To say that the Law has a Pedagogical use is to say that it teaches us our sin. Paul says,
"...I would not have known what it is to covet if the law had not said, 'You shall not covet.'" (Rom 7:7)This is the first function of the Law. To show us our helplessness in keeping it and revealing our sin. Indeed the Law not only reveals sin, but increases our sin.
Then there is the civil use of the Law. This civil use is the way we normally think of laws in general. They restrain evil. Even so, the Law that God gave through Moses in the Mosaic Covenant has this use. It keeps people from sinning.
Why then the law? It was added because of transgressions... (Gal 3:19)Not because people don't want to sin, but because they fear the punishment the Law demands for breaking the Law. However, when opportunity presents itself and the chances of getting away with our lawbreaking is greater then our chances of being caught and punished, we break the Law. So sin is still present in us, but the outworking of that sin is restrained by Law.
<>That's why capital punishment is the only way to keep would-be murderers from becoming murderers and would-be sexual offenders from becoming sexual offenders.< /unabashed conservative politics>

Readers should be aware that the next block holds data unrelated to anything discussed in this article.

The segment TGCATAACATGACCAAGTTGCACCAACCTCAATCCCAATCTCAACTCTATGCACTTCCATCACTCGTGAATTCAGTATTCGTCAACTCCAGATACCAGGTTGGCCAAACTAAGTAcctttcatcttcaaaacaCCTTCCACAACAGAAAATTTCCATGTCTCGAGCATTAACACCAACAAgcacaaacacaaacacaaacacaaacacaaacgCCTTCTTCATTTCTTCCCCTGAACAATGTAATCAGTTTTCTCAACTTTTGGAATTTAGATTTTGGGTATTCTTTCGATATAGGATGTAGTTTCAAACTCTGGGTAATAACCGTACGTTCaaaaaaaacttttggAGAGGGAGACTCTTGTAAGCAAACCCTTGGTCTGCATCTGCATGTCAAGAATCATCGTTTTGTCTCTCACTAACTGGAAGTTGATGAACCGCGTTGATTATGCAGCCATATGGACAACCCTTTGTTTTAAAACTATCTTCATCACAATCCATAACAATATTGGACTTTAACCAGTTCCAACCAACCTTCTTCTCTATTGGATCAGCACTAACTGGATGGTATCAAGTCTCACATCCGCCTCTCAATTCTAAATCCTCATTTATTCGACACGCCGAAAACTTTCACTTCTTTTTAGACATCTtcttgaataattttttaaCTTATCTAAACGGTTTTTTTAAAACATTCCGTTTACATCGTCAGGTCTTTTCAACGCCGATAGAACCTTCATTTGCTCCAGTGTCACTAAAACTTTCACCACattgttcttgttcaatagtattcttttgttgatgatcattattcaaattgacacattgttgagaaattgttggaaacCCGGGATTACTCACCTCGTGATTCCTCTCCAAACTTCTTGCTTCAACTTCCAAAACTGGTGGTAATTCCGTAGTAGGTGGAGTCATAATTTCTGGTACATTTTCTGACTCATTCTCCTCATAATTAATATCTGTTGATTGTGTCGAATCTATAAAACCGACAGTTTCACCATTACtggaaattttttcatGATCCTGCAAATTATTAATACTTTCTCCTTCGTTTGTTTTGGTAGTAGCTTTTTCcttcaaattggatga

Calvin's third use of the Law raises concern in my mind. The didactic use, or the teaching use, of the Law says that the Law should be used to urge believers into good works. But this is a concept that is never alluded to in the Scriptures. There is no place where believers in the New Covenant are commanded to use the Mosaic Law as a means of provoking good works. Do you want to know why? The Law can't provoke me to good works. It can restrain me from acting on my sinful passions, but it cannot excite the will to do good in me. That is the function of Grace. And that is what Paul tells us time and again in his various treatments of the relationship between Law and Gospel.
But hey, .667 isn't a bad batting average for Calvin, is it?